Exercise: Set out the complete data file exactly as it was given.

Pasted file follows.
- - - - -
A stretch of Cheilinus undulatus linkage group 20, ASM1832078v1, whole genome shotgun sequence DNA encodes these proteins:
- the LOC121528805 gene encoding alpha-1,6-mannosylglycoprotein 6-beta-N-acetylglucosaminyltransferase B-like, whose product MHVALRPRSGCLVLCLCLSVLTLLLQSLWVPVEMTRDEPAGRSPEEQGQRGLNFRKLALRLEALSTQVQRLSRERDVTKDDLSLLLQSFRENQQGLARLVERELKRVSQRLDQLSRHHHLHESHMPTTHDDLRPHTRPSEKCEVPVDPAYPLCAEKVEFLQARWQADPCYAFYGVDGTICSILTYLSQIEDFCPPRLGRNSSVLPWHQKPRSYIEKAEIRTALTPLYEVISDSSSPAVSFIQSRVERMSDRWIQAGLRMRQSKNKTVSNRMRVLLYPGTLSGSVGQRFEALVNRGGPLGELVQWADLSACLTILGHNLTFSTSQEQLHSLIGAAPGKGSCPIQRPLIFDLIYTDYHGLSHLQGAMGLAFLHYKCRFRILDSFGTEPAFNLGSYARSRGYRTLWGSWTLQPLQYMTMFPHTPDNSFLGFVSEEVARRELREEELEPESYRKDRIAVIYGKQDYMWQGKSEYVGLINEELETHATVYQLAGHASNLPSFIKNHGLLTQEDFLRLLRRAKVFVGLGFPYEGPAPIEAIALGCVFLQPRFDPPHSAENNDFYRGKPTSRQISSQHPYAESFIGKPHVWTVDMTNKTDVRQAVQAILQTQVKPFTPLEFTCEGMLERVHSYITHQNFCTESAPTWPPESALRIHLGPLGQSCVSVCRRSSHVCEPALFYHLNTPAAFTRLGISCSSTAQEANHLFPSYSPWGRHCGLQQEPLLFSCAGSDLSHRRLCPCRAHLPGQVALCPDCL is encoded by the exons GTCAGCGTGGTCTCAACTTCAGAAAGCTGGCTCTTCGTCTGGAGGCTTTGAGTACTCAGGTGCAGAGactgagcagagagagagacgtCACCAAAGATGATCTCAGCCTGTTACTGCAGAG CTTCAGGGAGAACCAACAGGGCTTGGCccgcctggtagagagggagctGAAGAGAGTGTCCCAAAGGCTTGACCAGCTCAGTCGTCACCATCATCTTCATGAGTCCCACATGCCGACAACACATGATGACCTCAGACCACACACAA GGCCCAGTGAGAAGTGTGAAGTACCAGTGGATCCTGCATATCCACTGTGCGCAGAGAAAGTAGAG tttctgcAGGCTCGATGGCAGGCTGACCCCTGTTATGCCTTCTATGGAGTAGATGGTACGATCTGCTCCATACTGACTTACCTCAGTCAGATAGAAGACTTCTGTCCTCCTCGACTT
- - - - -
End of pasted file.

A stretch of Cheilinus undulatus linkage group 20, ASM1832078v1, whole genome shotgun sequence DNA encodes these proteins:
- the LOC121528805 gene encoding alpha-1,6-mannosylglycoprotein 6-beta-N-acetylglucosaminyltransferase B-like, whose product MHVALRPRSGCLVLCLCLSVLTLLLQSLWVPVEMTRDEPAGRSPEEQGQRGLNFRKLALRLEALSTQVQRLSRERDVTKDDLSLLLQSFRENQQGLARLVERELKRVSQRLDQLSRHHHLHESHMPTTHDDLRPHTRPSEKCEVPVDPAYPLCAEKVEFLQARWQADPCYAFYGVDGTICSILTYLSQIEDFCPPRLGRNSSVLPWHQKPRSYIEKAEIRTALTPLYEVISDSSSPAVSFIQSRVERMSDRWIQAGLRMRQSKNKTVSNRMRVLLYPGTLSGSVGQRFEALVNRGGPLGELVQWADLSACLTILGHNLTFSTSQEQLHSLIGAAPGKGSCPIQRPLIFDLIYTDYHGLSHLQGAMGLAFLHYKCRFRILDSFGTEPAFNLGSYARSRGYRTLWGSWTLQPLQYMTMFPHTPDNSFLGFVSEEVARRELREEELEPESYRKDRIAVIYGKQDYMWQGKSEYVGLINEELETHATVYQLAGHASNLPSFIKNHGLLTQEDFLRLLRRAKVFVGLGFPYEGPAPIEAIALGCVFLQPRFDPPHSAENNDFYRGKPTSRQISSQHPYAESFIGKPHVWTVDMTNKTDVRQAVQAILQTQVKPFTPLEFTCEGMLERVHSYITHQNFCTESAPTWPPESALRIHLGPLGQSCVSVCRRSSHVCEPALFYHLNTPAAFTRLGISCSSTAQEANHLFPSYSPWGRHCGLQQEPLLFSCAGSDLSHRRLCPCRAHLPGQVALCPDCL is encoded by the exons GTCAGCGTGGTCTCAACTTCAGAAAGCTGGCTCTTCGTCTGGAGGCTTTGAGTACTCAGGTGCAGAGactgagcagagagagagacgtCACCAAAGATGATCTCAGCCTGTTACTGCAGAG CTTCAGGGAGAACCAACAGGGCTTGGCccgcctggtagagagggagctGAAGAGAGTGTCCCAAAGGCTTGACCAGCTCAGTCGTCACCATCATCTTCATGAGTCCCACATGCCGACAACACATGATGACCTCAGACCACACACAA GGCCCAGTGAGAAGTGTGAAGTACCAGTGGATCCTGCATATCCACTGTGCGCAGAGAAAGTAGAG tttctgcAGGCTCGATGGCAGGCTGACCCCTGTTATGCCTTCTATGGAGTAGATGGTACGATCTGCTCCATACTGACTTACCTCAGTCAGATAGAAGACTTCTGTCCTCCTCGACTT